Covering a Bruise with Green Concealers, Reviews

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Feature image from ITPANDME

red bruise1 red bruise2

Green concealers are used to correct and hide redness and red tones in the skin. Green concealers work to neutralise redness, making them a great way to cover up pimples, zits, skin conditions, bruises and sunburn.

At first, I found green concealers terrible. I put way too much product on my skin, I did not know how to blend it, I hadn’t matched the colour well to my complexion and looked ridiculous. With practice, I have improved immensely. Now I am much better.

The problem with redness correcting green concealers is that there are SO many to choose from. Below is a guide to a few popular green concealers I’ve tried and how they worked. Hopefully, this guide will help you to achieve the most natural, bruise-free skin possible. Continue reading

Feeling Grateful

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Feature image from PLAYBUZZ

Giving thanks, or to put it another way, being nice first.

For a long time, I never realized just how important Thankfulness (is that a word?) and Gratefulness (that has got to be a word) is to Happiness (definitely a word).

For a long time, my default was to be in a bad mood, and then wait until things cheered me up. If I knew I had to get a blood test in the afternoon, I would waste an entire morning feeling sorry for myself in preparation for the afternoon.

I would head to the doctor too early, then waste too much time sitting around for no reason. Afterward, feeling sore and sorry for myself I would grumble all the way home, poor me… blah blah blah – my life sucks, needles are painful and intrusive and make me sad. Having ITP is shit… Blah blah blah…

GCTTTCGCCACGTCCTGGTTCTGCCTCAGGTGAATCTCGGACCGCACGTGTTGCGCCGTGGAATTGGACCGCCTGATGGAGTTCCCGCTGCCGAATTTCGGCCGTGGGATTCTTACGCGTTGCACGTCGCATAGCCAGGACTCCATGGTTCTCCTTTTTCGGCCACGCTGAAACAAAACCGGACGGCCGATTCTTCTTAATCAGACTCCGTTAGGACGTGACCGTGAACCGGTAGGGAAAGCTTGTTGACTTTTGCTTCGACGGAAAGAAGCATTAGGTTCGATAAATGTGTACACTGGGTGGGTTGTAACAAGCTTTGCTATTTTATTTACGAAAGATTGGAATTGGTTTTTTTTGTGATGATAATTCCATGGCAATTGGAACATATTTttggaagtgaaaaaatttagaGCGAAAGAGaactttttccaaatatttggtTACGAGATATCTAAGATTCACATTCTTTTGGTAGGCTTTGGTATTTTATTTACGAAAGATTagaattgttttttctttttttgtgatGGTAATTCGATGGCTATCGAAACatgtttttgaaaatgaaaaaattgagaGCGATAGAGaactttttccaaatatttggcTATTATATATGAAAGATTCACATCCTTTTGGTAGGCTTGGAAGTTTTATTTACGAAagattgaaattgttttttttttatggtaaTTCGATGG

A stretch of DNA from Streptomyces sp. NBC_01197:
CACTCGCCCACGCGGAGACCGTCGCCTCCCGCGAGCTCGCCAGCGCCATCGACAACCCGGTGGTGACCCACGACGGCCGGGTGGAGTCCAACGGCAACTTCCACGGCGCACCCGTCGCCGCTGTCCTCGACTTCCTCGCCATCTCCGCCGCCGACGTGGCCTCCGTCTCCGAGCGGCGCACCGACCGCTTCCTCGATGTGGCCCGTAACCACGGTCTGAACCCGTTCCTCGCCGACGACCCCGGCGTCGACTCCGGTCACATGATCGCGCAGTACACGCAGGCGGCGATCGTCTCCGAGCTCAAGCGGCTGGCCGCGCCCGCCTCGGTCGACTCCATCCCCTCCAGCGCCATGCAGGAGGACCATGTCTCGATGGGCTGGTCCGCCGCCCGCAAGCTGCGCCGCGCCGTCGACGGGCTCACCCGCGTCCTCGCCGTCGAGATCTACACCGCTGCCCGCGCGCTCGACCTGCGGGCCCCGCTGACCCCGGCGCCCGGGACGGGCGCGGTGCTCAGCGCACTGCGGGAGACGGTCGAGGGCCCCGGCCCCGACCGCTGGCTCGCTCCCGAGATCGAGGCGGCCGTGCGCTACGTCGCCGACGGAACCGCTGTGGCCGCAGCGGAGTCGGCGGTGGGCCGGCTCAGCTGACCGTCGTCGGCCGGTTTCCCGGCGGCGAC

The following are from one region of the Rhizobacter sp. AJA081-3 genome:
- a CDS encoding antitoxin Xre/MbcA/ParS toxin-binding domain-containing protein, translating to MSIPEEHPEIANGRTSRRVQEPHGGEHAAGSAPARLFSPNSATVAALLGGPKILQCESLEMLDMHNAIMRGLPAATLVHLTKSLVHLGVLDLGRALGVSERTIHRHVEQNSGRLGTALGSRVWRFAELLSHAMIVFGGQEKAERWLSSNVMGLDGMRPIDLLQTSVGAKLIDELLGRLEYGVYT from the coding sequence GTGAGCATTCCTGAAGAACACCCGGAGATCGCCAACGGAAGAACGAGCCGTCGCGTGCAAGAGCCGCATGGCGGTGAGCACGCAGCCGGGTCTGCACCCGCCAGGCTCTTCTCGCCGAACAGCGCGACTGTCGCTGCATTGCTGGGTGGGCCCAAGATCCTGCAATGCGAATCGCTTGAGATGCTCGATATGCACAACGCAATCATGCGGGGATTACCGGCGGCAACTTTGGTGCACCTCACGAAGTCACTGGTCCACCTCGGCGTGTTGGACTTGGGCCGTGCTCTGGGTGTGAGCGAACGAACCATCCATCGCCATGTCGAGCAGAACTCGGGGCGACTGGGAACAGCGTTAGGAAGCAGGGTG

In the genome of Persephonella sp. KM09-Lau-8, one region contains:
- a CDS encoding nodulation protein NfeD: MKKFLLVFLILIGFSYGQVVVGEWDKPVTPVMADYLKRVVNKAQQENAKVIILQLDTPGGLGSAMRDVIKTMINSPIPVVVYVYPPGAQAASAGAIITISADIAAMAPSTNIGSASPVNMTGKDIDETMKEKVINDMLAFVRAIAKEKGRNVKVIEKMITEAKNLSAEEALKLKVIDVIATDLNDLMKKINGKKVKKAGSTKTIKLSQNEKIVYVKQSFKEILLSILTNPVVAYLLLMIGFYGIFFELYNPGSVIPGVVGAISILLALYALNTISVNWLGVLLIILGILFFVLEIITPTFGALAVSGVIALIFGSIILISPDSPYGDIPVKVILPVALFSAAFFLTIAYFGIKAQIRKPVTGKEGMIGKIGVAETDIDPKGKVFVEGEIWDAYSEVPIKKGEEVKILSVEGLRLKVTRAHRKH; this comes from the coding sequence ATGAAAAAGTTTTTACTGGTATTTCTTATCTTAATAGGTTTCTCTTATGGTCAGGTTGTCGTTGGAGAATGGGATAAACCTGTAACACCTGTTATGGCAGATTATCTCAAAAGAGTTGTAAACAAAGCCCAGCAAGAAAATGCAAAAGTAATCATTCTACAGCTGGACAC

There was no gain from being like this. I didn’t gain anything positive from acting like this. My blood count never changed on account of how much I worried about it, or grumbled about the doctor, or felt sad and sorry for myself. The tests never came less frequently the more I complained to my friends about how I was forced to waste my days off at the doctors.

It was so destructive to my happiness, worrying about the results and feeling anxious all morning. I was frustrated that I had to go to the doctor (again) and felt like I was wasting my life.

I was the one that was suffering, feeling flat and sad. And it was my own fault. I was doing nothing to help myself feel better. I was focusing on all the crap stuff.

Taking the time, every day to be grateful and thankful for the good things in your life instantly changes your mood. It makes you smile, it makes you think and it helps to put things into perspective. Just try and think of ten things right now that you can be thankful for today.

Here is my list.

  1. ITP being positive, tp, itp bruises, bruising easily, hide a bruise, Bruises, Bruise, itp, low platelet count,I am so grateful that Kate came to visit with cheese.